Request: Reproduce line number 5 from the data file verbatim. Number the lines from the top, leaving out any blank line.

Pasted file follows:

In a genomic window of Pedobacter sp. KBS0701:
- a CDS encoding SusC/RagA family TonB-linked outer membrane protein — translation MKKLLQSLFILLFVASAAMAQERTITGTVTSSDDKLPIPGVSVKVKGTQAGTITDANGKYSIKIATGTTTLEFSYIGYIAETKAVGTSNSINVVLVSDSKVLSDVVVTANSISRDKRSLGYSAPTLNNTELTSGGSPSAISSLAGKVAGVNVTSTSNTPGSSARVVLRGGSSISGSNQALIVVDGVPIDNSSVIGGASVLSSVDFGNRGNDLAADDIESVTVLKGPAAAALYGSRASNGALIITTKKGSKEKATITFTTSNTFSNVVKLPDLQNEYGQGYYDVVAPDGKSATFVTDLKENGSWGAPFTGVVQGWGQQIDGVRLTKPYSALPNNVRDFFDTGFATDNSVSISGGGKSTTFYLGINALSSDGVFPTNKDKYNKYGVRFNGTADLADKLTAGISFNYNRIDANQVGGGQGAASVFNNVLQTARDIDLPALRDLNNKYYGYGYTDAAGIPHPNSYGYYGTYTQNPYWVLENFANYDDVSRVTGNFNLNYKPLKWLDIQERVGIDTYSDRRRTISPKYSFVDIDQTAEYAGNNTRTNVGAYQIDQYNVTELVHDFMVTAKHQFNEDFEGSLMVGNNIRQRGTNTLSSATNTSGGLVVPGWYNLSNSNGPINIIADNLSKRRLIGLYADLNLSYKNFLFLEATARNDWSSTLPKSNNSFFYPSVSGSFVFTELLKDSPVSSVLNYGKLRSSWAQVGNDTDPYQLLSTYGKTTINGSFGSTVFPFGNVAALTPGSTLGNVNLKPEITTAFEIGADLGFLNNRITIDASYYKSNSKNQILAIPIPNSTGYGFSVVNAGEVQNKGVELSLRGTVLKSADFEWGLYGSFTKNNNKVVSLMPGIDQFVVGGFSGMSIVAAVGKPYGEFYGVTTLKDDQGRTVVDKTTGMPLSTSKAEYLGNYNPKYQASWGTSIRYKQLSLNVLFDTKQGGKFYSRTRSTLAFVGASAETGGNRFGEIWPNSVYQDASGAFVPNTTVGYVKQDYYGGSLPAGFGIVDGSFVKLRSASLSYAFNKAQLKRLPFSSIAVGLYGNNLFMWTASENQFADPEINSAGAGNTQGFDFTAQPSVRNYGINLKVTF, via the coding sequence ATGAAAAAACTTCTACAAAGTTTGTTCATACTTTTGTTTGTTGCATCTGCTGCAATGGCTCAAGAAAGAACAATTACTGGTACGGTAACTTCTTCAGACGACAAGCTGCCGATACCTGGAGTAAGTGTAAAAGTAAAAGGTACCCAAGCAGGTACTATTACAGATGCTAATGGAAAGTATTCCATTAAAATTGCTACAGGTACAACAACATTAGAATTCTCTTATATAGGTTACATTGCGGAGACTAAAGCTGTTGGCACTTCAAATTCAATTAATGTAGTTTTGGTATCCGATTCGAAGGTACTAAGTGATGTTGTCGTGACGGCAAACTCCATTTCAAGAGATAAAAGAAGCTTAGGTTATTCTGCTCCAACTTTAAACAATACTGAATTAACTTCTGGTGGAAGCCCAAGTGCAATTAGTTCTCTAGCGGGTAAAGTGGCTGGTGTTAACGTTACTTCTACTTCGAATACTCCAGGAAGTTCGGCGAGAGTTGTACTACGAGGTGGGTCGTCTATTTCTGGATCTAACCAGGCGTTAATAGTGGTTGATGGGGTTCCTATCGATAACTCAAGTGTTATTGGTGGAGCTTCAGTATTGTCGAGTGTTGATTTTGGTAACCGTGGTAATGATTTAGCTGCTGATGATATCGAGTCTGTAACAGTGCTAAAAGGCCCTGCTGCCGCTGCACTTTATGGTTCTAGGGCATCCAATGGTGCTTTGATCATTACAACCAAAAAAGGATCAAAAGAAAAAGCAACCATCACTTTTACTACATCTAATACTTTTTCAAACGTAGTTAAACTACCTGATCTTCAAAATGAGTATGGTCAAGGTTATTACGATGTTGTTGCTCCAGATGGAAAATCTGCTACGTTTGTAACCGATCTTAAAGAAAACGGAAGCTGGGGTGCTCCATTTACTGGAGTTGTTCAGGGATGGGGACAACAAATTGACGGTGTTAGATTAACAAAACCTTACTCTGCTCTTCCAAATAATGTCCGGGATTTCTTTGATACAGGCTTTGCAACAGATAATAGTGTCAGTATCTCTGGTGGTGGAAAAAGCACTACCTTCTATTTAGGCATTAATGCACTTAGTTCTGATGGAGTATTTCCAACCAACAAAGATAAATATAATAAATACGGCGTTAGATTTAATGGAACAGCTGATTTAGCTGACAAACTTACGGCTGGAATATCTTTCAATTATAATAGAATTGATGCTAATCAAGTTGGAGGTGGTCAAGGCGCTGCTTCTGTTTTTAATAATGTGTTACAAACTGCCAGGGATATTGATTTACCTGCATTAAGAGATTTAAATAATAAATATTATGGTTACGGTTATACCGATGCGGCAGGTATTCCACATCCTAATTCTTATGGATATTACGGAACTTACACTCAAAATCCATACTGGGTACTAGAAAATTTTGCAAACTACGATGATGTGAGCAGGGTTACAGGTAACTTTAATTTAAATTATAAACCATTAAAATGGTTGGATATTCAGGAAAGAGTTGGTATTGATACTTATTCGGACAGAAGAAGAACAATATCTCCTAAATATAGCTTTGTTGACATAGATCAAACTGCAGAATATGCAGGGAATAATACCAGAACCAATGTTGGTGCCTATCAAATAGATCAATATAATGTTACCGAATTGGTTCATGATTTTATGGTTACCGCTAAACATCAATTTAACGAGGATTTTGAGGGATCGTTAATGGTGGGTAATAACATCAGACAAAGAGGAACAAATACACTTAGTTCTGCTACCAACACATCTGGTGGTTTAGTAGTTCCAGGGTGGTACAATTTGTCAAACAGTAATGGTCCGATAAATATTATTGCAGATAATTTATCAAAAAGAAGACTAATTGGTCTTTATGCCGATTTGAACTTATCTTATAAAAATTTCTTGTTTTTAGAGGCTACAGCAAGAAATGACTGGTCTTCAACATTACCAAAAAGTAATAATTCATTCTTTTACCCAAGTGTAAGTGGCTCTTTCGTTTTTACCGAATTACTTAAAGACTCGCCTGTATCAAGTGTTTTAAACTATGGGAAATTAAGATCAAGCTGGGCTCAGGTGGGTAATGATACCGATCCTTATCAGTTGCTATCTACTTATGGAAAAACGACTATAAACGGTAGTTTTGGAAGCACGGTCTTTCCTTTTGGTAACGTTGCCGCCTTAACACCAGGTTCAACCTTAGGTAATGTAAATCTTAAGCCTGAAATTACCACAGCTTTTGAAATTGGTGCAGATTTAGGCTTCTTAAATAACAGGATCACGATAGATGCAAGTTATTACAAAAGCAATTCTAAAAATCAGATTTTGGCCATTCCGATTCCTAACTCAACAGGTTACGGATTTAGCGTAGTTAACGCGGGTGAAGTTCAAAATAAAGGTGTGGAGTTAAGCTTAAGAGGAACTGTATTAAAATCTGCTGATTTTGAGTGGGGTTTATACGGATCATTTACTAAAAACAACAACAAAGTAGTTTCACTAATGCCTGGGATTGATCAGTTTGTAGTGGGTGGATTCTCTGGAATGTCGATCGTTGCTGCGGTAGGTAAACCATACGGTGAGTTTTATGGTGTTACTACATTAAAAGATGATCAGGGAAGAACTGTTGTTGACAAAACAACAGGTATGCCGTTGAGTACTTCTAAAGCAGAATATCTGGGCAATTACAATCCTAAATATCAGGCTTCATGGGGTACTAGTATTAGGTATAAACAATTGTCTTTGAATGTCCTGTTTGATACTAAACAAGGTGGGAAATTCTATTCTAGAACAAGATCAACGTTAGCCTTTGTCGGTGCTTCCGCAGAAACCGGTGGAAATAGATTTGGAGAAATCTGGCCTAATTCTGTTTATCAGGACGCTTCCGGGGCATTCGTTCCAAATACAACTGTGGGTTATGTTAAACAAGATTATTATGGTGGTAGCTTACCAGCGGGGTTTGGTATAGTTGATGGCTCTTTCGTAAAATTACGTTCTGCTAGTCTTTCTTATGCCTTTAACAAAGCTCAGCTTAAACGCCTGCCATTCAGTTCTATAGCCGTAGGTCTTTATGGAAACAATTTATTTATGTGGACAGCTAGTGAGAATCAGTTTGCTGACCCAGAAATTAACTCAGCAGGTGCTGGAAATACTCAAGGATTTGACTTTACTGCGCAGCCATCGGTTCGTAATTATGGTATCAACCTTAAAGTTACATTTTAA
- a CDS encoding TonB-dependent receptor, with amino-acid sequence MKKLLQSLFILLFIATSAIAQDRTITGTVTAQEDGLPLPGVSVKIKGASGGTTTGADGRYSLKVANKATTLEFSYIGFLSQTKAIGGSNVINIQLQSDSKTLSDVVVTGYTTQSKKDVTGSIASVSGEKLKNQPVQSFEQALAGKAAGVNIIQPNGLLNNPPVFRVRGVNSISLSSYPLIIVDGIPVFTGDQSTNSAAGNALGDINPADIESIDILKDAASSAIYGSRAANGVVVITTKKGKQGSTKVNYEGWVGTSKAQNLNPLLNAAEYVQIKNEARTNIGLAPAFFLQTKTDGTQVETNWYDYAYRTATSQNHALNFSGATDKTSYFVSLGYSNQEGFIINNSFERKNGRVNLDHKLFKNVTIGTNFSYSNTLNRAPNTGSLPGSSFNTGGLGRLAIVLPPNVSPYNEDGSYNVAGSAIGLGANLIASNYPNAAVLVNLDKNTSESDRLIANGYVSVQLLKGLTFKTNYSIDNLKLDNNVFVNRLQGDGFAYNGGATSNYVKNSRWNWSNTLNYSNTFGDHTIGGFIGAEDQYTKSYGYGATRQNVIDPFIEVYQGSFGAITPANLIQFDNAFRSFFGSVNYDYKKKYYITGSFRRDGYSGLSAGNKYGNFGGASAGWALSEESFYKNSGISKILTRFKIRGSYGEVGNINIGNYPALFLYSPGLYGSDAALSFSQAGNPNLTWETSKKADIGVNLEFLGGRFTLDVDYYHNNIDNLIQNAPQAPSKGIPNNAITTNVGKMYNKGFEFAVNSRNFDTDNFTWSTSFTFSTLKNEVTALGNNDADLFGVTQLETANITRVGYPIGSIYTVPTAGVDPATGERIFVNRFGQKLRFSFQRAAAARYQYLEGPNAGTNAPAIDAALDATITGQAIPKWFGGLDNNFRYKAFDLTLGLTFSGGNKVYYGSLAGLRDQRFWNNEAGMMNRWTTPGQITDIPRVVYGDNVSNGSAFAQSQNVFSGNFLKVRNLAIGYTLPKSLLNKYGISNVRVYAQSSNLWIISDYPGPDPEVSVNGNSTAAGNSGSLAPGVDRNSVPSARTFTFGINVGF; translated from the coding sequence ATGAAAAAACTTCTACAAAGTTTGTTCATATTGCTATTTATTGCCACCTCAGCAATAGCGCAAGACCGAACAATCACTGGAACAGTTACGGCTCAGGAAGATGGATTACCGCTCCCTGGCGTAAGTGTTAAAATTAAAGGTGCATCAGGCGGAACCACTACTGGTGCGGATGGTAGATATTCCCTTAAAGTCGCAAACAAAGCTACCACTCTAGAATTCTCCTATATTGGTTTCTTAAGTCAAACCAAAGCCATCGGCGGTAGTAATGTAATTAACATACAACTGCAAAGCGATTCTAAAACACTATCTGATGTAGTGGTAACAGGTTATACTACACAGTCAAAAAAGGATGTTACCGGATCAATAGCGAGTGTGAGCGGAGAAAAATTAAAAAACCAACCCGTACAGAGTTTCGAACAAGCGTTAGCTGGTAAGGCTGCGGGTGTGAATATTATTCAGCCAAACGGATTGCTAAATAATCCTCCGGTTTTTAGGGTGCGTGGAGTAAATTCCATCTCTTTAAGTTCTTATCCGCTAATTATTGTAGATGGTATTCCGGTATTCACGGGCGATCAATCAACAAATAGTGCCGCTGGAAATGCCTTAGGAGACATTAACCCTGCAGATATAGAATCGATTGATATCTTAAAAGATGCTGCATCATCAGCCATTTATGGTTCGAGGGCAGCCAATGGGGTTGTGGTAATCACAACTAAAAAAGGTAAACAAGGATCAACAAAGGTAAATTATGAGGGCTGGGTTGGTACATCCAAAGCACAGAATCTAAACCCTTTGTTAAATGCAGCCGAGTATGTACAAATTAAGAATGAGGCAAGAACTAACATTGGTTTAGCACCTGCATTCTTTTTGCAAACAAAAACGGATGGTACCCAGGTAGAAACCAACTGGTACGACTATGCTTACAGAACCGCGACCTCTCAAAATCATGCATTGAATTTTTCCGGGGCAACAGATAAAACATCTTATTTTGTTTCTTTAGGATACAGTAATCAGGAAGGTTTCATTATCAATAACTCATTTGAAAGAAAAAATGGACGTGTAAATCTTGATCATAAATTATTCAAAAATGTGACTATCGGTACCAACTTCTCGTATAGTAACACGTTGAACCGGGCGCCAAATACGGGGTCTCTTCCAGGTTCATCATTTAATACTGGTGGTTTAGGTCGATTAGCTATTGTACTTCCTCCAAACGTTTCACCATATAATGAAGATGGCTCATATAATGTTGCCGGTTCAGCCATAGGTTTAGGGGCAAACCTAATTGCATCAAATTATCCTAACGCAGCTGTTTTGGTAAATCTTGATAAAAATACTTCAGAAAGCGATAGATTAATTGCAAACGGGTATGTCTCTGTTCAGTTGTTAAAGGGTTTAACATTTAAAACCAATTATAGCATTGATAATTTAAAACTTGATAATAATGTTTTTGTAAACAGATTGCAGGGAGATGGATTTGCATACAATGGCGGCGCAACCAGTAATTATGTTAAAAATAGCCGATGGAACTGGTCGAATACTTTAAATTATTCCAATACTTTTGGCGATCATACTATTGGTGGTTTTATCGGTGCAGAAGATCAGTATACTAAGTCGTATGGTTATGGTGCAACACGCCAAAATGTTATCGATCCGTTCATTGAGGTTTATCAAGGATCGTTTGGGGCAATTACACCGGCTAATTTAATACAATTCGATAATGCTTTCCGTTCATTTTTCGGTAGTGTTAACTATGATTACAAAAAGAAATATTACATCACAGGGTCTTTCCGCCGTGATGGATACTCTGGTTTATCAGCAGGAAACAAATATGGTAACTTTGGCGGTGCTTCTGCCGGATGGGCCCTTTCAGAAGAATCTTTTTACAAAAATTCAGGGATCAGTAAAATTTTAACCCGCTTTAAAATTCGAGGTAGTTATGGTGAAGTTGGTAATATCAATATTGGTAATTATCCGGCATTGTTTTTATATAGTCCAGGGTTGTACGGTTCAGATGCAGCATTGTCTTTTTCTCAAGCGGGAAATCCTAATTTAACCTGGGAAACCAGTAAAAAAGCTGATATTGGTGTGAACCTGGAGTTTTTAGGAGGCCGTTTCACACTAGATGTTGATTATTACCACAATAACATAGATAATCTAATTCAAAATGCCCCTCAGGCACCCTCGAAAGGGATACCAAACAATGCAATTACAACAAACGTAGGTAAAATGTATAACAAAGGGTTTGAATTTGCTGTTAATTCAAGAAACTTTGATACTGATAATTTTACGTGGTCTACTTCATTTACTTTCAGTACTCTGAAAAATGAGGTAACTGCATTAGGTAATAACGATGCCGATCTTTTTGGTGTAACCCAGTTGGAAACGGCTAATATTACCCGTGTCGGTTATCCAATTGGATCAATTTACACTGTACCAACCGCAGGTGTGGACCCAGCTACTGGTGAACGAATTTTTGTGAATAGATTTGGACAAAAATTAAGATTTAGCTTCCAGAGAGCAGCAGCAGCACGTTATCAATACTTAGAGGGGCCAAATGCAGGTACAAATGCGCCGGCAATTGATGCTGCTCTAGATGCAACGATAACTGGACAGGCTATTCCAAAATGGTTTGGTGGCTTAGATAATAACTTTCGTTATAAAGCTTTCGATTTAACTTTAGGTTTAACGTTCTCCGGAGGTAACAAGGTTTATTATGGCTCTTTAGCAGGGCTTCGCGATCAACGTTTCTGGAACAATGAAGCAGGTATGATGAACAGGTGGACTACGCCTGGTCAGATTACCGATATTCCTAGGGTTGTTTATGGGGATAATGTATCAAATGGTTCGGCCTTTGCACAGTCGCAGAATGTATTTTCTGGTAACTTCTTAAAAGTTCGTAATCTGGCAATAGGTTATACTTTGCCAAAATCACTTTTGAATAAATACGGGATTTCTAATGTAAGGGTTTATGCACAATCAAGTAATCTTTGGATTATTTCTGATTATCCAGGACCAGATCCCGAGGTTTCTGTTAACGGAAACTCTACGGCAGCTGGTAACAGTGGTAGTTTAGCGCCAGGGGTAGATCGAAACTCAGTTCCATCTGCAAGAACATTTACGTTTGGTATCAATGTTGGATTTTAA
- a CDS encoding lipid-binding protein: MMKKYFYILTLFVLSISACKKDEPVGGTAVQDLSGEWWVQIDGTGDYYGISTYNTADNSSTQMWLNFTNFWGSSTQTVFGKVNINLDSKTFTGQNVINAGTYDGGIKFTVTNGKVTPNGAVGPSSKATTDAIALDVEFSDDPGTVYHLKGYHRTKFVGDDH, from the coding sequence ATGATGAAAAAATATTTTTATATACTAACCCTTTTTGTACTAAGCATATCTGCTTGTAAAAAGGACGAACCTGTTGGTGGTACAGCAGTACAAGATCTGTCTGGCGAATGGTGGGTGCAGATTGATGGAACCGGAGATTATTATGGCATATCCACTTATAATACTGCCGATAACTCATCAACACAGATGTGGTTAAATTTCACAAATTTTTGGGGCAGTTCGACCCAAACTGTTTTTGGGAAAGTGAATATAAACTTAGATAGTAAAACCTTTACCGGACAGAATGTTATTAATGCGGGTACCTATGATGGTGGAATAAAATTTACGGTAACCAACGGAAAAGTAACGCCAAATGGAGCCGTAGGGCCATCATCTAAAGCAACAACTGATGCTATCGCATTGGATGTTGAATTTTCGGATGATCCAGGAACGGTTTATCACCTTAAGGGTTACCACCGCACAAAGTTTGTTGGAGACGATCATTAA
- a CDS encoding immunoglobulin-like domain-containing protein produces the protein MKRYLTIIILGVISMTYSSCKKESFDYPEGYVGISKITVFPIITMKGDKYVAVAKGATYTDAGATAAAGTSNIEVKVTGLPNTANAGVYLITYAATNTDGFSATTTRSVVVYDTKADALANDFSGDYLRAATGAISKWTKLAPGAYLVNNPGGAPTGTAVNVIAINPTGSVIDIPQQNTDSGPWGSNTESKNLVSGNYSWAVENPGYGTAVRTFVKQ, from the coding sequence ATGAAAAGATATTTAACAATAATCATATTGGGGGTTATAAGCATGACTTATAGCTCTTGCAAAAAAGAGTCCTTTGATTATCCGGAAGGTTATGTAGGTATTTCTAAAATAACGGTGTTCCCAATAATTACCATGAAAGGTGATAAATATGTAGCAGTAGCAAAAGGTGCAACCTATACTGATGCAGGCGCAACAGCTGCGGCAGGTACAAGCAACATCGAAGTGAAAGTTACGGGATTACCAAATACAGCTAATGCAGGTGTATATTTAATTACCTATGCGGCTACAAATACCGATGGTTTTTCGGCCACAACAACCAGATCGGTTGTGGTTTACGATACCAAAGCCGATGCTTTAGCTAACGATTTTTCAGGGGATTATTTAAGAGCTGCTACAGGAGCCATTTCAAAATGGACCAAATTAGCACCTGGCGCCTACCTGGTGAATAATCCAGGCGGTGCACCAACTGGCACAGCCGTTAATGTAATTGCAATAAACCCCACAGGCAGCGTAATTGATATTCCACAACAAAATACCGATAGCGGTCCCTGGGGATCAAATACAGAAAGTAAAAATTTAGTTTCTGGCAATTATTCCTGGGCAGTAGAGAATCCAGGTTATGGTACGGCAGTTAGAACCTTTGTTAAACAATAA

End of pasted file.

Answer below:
- a CDS encoding immunoglobulin-like domain-containing protein produces the protein MKRYLTIIILGVISMTYSSCKKESFDYPEGYVGISKITVFPIITMKGDKYVAVAKGATYTDAGATAAAGTSNIEVKVTGLPNTANAGVYLITYAATNTDGFSATTTRSVVVYDTKADALANDFSGDYLRAATGAISKWTKLAPGAYLVNNPGGAPTGTAVNVIAINPTGSVIDIPQQNTDSGPWGSNTESKNLVSGNYSWAVENPGYGTAVRTFVKQ, from the coding sequence ATGAAAAGATATTTAACAATAATCATATTGGGGGTTATAAGCATGACTTATAGCTCTTGCAAAAAAGAGTCCTTTGATTATCCGGAAGGTTATGTAGGTATTTCTAAAATAACGGTGTTCCCAATAATTACCATGAAAGGTGATAAATATGTAGCAGTAGCAAAAGGTGCAACCTATACTGATGCAGGCGCAACAGCTGCGGCAGGTACAAGCAACATCGAAGTGAAAGTTACGGGATTACCAAATACAGCTAATGCAGGTGTATATTTAATTACCTATGCGGCTACAAATACCGATGGTTTTTCGGCCACAACAACCAGATCGGTTGTGGTTTACGATACCAAAGCCGATGCTTTAGCTAACGATTTTTCAGGGGATTATTTAAGAGCTGCTACAGGAGCCATTTCAAAATGGACCAAATTAGCACCTGGCGCCTACCTGGTGAATAATCCAGGCGGTGCACCAACTGGCACAGCCGTTAATGTAATTGCAATAAACCCCACAGGCAGCGTAATTGATATTCCACAACAAAATACCGATAGCGGTCCCTGGGGATCAAATACAGAAAGTAAAAATTTAGTTTCTGGCAATTATTCCTGGGCAGTAGAGAATCCAGGTTATGGTACGGCAGTTAGAACCTTTGTTAAACAATAA